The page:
Literate programming workflow with ordinary jl scripts

I am trying to do some literate programming.

The workflow I want to pursue is writing valid Julia code in a script that I can execute with VSCode to see the results, add markdown content in comments, and then produce some output file, ideally in markdown I can later post-process.

EDIT 1: I ended up answering my own initial question… I was struggling with multiline comments, and was using docstrings (“”" “”") instead… multilinecomments (#= =#) for the win. It seems that docstrings are part of the code, and that literate programming is done with comments only.

EDIT 2: However, I’m still facing some issues. I don’t know how to capture output with Literate.jl, and I’m still struggling with multiline comments in Weave.jl, so I don’t know which is the best tool. Maybe use Literate + Weave, or Literate + Documenter?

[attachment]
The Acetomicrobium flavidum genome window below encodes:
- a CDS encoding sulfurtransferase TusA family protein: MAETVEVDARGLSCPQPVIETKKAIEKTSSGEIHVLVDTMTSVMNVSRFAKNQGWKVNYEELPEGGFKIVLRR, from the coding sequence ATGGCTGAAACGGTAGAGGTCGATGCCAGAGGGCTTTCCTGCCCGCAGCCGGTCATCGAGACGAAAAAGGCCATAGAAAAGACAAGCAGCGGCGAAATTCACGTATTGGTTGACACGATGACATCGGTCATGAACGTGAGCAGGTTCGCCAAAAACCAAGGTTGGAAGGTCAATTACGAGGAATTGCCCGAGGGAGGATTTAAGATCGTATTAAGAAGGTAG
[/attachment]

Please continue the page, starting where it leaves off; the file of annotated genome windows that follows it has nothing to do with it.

Anyway, if anyone is doing literate programming and wants to share tips or their favourite workflow, I would be glad to hear.

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Pluto notebooks are just Julia scripts with markdown strings interleaving code blocks. Would that not work?

I think the input of Pluto notebooks are small code blocks, and the output is a regular .jl script. I’m looking for something where the input is a .jl script and the output is a document.

Ok, it turns out that Literate.jl can capture output as well…

Literate.markdown("test.jl", execute=true, documenter=false, credit=false)

This command generates some very general-purpose markdown, and is really close to what I was looking for.

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You might want to try to use Quarto It will have a separate vscode extension.

I’ll check out their vscode integration, but it looks like the workflow starts with markdown + placing code within code fences. So, at first this will collide with the VS code REPL integration…

I think I almost got it with Literate (+ probaby CommonMark.jl)… but maybe I’m insisting on the wrong approach of starting with a regular julia script, and literate programming just tends to gravitate a lot towards notebooks these days.